Automotive supply chain strategies are being influenced by shifting markets and globalisation, but increasingly now it is consumer demand that is steering innovation, says Johanna Parsons.
Automotive manufacturing levels are set to hit pre-recession levels next year, according to The Society of Motor Manufacturers and Traders. But the marketplace has changed, and manufacturers will have to adapt to changing customer expectations.
The proliferation of trends such as smartphone apps, social media, and the general consumerisation of IT, have been influencing the high tech and electronics sectors for years. But now consumer driven innovations are having an impact in the automotive sector.
Intership’s 2013 E-commerce Report found that 97 per cent of professionals in the automotive industry believe mobile commerce will be an important factor in the next 12 months.
This means that the whizzy add-ons like integrated sat-nav, Blu-tooth connectivity, touch screen interfaces, and even wireless charging pads, that have been creeping in to the lists of optional features to tempt potential car buyers, will become more and more common.
Picking up on this, Jaguar Land Rover recently went into a partnership with tech firm Intel to enhance R&D on future vehicle “infotainment” technologies. Dr Wolfgang Ziebart, Jaguar Land Rover engineering director, said: “This will ultimately develop unique and innovative technologies that will continue to drive the appeal of our products.”
Such consumer requirements have been becoming an increasingly important factor says Chris Roberts of Unipart, who manages the firm’s global account for Jaguar Land Rover. He was part of the JLR-Unipart team that took the Overall Winner trophy at the 2013 European Supply Chain Excellence Awards for the firms’ exceptional results, achieved with astute co-ordination and complex collaboration with suppliers.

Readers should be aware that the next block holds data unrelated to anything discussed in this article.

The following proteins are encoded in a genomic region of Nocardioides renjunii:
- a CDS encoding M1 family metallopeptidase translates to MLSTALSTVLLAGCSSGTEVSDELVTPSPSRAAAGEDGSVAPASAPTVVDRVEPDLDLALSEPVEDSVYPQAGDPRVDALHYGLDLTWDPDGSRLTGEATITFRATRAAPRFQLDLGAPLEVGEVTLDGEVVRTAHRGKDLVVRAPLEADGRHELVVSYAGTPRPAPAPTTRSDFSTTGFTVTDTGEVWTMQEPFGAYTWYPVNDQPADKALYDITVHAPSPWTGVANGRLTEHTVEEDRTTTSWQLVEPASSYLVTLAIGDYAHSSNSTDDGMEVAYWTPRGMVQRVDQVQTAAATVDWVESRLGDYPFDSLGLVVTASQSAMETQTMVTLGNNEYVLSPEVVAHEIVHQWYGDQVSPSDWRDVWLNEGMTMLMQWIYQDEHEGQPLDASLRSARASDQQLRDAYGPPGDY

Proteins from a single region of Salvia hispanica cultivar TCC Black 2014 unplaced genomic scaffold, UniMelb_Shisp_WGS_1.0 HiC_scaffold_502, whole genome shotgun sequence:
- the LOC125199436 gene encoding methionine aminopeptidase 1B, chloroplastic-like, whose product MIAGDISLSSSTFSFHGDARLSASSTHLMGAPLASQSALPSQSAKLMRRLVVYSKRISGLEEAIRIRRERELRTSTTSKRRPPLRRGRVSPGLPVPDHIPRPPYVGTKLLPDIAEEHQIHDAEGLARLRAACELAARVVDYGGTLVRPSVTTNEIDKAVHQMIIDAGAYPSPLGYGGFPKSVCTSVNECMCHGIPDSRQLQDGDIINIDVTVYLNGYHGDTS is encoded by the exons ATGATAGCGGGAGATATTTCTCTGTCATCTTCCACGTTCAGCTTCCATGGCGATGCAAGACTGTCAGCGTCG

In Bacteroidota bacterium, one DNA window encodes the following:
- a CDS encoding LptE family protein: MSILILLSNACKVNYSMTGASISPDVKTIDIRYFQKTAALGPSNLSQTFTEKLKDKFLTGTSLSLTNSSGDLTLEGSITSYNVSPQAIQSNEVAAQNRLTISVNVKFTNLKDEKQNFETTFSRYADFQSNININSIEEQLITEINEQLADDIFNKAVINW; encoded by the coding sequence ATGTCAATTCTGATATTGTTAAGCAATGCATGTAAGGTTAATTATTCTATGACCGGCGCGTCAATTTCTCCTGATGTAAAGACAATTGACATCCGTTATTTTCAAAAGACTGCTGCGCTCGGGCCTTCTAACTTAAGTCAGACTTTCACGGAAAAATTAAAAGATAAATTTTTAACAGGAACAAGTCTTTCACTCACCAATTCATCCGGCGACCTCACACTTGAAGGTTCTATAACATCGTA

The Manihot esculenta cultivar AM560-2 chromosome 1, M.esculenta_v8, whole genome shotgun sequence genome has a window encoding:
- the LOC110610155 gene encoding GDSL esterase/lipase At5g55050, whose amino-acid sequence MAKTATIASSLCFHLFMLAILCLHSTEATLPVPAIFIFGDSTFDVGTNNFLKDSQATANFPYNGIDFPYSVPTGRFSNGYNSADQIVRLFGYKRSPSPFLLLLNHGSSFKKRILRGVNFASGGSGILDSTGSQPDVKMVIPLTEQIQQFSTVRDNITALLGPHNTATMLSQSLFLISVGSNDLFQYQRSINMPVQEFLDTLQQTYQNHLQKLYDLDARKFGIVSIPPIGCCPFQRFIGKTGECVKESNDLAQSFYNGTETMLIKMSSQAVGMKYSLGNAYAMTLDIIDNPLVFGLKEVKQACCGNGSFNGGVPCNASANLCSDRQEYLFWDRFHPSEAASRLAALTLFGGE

Roberts oversees fulfilment for the global aftermarket and he says he is seeing evidence of this trend for more personalised orders.
“There’s more variation for customisation in new models from Jaguar Land Rover, which of course makes it more difficult for us. We are dealing with more parts, but with low volumes it means that suppliers aren’t as interested.
“More variation means added complexity.” And when that variation includes high tech electrical components, you also have to factor in the big pressure of that sector – obsolescence. And that means a real challenge throughout the supply chain.
But Rachel Eade, the automotive sector lead of the Manufacturing Advisory Service says that it is the manufacturers who have risen to the challenge to deliver offerings like this that are keeping sales and cash flowing in these markets.
“The UK automotive supply chain has endured some extremely tough times and the ones who have survived have emerged stronger and with a desire to do things differently.
“And this is where we are winning. Our companies have recognised that high volume, simple parts will eventually end up in low cost countries so have changed their focus to add value, invest in new technologies and where they can, lead on design,” says Eade.